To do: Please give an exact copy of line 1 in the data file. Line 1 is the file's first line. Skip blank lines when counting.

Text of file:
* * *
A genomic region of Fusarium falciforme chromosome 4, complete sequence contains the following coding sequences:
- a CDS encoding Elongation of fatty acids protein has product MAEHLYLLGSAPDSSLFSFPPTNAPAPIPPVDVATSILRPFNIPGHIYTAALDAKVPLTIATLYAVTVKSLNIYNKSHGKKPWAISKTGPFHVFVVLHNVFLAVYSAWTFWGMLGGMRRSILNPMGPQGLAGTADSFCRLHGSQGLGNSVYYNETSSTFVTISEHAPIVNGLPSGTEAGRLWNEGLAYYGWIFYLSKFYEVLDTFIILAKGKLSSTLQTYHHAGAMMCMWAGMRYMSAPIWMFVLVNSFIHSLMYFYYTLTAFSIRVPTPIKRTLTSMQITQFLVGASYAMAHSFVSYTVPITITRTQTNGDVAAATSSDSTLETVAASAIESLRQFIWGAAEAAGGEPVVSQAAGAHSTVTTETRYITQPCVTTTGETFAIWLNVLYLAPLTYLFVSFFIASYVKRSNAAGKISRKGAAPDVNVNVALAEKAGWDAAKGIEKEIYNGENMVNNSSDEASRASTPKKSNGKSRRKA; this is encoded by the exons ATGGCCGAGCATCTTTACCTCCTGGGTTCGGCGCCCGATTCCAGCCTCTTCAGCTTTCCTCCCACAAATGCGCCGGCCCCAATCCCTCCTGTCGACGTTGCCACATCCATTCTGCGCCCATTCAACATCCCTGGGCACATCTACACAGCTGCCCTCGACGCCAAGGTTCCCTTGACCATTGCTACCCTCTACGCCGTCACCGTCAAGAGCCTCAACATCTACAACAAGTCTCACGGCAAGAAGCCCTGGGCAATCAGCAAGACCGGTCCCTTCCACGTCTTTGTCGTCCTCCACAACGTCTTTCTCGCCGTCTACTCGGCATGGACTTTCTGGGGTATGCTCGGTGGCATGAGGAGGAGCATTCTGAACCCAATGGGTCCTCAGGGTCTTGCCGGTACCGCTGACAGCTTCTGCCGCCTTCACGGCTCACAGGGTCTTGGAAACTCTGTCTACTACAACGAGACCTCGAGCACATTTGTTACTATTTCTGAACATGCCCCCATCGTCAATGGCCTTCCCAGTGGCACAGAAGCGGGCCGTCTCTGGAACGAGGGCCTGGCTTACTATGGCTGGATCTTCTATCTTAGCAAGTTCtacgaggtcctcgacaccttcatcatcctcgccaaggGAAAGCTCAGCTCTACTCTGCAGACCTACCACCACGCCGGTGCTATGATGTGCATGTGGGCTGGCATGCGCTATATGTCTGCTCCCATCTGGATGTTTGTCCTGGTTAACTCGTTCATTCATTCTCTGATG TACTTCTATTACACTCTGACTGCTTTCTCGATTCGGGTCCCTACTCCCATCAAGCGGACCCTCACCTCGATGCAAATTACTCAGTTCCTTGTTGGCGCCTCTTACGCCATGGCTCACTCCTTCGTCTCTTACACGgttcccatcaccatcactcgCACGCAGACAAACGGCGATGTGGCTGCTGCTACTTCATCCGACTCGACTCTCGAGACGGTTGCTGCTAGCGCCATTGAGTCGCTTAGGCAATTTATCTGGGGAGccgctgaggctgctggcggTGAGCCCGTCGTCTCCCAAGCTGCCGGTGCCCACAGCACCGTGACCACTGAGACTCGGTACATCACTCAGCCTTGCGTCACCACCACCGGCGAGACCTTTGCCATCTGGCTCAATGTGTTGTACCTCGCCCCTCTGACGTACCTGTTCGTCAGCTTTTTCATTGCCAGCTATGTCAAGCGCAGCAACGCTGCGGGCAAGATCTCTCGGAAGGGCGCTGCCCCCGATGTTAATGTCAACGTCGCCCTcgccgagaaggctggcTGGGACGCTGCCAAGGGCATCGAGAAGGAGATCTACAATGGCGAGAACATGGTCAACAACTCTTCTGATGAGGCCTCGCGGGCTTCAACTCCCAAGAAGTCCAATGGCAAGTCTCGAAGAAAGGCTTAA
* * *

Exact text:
A genomic region of Fusarium falciforme chromosome 4, complete sequence contains the following coding sequences: